The US Department of Agriculture on Thursday confirmed a private Chinese company bought 68,000 tonnes of soybeans in the week ended July 25, the first soybean purchase since Beijing offered to exempt five crushers from import tariffs imposed more than a year ago as part of a US-China trade dispute.
Soybean prices remained lower on Thursday due to the small amount, however. US President Donald Trump and other top officials said Chinese President Xi Jinping promised large agricultural purchases he met Trump at the G20 summit in Japan a month ago to restart stalled trade talks.
The private purchase was also the first new soybean purchase by China since a 544,000-tonne sale to a government buyer was announced in late June.
US and Chinese negotiators ended a brief round of trade talks on Wednesday with little sign of progress and agreed to meet again in September.
In its weekly export sales report, the USDA also said China bought 66,800 tonnes of soybeans for 2018-19 delivery, including 62,000 tonnes that had previously been listed as headed for unknown destinations. But China also canceled previous purchases totaling 72,900 tonnes for the current marketing year, USDA said.
China has bought about 14.3m tonnes of US soybeans in the 2018-19 season which began last September, the least in 11 years, and more than 4m tonnes of those purchases have yet to be shipped, USDA data showed.
Chinese officials briefed private importers on July 19 on a plan to boost soybean purchases, according to three people familiar with the matter who asked not to be named.
According to one source, a group of five crushers were told by China’s state planner that they could apply for exemptions from the 25% tariffs on some US soybean cargoes arriving before the end of December.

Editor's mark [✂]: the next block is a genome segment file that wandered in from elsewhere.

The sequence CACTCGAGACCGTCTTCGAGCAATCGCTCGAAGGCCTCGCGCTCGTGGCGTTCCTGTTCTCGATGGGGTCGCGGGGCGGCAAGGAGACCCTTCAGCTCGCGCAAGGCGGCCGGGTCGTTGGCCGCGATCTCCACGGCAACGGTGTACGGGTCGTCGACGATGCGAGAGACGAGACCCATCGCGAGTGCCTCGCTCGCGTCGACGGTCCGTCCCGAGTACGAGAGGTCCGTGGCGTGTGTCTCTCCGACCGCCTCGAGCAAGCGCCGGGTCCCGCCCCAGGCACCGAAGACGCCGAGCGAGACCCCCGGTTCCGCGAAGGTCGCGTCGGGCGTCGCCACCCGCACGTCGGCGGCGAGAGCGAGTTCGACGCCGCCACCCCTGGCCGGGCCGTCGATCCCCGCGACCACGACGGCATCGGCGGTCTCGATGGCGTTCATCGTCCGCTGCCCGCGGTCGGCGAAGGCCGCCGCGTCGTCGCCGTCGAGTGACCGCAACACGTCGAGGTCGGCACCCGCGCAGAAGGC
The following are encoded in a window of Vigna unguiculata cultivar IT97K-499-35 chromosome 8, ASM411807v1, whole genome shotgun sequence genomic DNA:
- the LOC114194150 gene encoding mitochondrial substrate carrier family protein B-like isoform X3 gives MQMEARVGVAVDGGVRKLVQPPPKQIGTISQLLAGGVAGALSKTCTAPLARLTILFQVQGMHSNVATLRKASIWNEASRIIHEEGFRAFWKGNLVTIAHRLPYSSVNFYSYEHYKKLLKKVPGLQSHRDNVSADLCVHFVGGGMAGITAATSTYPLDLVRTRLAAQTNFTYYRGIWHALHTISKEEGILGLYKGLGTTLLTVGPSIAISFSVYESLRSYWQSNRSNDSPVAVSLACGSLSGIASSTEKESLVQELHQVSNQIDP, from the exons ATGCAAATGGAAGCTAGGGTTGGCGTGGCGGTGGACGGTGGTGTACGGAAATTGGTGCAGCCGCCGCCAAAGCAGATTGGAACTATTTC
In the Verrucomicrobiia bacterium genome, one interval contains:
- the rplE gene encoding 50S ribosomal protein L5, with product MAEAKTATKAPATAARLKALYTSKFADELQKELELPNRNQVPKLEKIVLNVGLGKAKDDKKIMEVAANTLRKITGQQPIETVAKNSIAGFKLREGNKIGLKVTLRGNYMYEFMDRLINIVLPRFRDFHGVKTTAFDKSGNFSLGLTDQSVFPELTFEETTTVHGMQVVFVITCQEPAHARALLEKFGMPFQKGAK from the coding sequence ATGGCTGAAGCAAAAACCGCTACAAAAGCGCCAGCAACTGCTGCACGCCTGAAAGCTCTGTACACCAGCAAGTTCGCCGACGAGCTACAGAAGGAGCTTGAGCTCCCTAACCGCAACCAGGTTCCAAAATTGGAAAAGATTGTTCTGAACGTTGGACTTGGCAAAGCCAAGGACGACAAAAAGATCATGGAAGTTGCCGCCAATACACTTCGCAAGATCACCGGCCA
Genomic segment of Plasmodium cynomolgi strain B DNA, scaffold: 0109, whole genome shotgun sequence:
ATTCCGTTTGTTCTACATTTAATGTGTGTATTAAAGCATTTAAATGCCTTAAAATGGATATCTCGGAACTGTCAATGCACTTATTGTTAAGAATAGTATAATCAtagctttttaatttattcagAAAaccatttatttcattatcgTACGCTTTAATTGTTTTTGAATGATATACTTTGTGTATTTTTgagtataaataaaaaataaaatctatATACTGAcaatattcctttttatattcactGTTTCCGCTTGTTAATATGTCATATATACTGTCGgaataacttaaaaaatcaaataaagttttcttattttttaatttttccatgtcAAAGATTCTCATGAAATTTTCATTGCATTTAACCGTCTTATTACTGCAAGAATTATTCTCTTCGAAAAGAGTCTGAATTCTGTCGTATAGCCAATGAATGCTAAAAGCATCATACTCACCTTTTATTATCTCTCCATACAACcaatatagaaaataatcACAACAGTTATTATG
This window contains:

The tariff made imports from rival suppliers like Brazil and Argentina far more attractive to private crushers.
But prices for soybeans shipped to Asia from the Pacific Northwest (PNW) this autumn are lower than prices for beans shipped from rival exporter Brazil if China’s import tariffs are removed, US export traders said.
Traders reported widespread rumours in the market last week that a large Chinese crusher purchased a small number of soybean cargoes for shipment in October from PNW terminals.
Large purchases are not expected as China’s hog herd, the largest consumer of the soybean meal produced from raw beans, has been decimated by the deadly African swine fever. Soy crushing margins are also unprofitable, limiting demand.
The purchase confirmed on Thursday was a fraction of the 87m tonnes China, the world’s top buyer, is expected to import over the 2019-20 (September-August) season.